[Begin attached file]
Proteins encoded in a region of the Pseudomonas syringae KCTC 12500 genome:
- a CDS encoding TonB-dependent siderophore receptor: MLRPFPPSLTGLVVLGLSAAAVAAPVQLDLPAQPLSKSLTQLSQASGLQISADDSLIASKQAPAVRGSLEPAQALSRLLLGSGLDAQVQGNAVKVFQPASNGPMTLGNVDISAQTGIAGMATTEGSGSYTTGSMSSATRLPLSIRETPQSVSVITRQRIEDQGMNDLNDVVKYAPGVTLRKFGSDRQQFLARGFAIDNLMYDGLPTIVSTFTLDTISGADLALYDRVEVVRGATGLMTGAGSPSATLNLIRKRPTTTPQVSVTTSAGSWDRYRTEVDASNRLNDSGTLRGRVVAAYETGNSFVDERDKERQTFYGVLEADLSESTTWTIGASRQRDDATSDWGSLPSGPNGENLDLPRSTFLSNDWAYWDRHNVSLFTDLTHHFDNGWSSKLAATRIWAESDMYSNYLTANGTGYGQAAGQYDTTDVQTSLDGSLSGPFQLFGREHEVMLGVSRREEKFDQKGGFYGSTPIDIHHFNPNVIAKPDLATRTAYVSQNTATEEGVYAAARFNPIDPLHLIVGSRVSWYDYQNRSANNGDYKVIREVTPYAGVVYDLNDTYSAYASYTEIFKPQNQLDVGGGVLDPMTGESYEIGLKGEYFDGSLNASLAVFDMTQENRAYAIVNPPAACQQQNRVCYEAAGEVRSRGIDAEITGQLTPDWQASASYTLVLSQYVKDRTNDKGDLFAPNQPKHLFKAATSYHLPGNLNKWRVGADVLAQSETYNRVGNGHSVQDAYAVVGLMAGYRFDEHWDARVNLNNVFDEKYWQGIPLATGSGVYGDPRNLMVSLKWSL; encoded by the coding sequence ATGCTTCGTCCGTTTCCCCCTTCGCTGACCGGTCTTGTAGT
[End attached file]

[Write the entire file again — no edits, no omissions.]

Proteins encoded in a region of the Pseudomonas syringae KCTC 12500 genome:
- a CDS encoding TonB-dependent siderophore receptor: MLRPFPPSLTGLVVLGLSAAAVAAPVQLDLPAQPLSKSLTQLSQASGLQISADDSLIASKQAPAVRGSLEPAQALSRLLLGSGLDAQVQGNAVKVFQPASNGPMTLGNVDISAQTGIAGMATTEGSGSYTTGSMSSATRLPLSIRETPQSVSVITRQRIEDQGMNDLNDVVKYAPGVTLRKFGSDRQQFLARGFAIDNLMYDGLPTIVSTFTLDTISGADLALYDRVEVVRGATGLMTGAGSPSATLNLIRKRPTTTPQVSVTTSAGSWDRYRTEVDASNRLNDSGTLRGRVVAAYETGNSFVDERDKERQTFYGVLEADLSESTTWTIGASRQRDDATSDWGSLPSGPNGENLDLPRSTFLSNDWAYWDRHNVSLFTDLTHHFDNGWSSKLAATRIWAESDMYSNYLTANGTGYGQAAGQYDTTDVQTSLDGSLSGPFQLFGREHEVMLGVSRREEKFDQKGGFYGSTPIDIHHFNPNVIAKPDLATRTAYVSQNTATEEGVYAAARFNPIDPLHLIVGSRVSWYDYQNRSANNGDYKVIREVTPYAGVVYDLNDTYSAYASYTEIFKPQNQLDVGGGVLDPMTGESYEIGLKGEYFDGSLNASLAVFDMTQENRAYAIVNPPAACQQQNRVCYEAAGEVRSRGIDAEITGQLTPDWQASASYTLVLSQYVKDRTNDKGDLFAPNQPKHLFKAATSYHLPGNLNKWRVGADVLAQSETYNRVGNGHSVQDAYAVVGLMAGYRFDEHWDARVNLNNVFDEKYWQGIPLATGSGVYGDPRNLMVSLKWSL; encoded by the coding sequence ATGCTTCGTCCGTTTCCCCCTTCGCTGACCGGTCTTGTAGT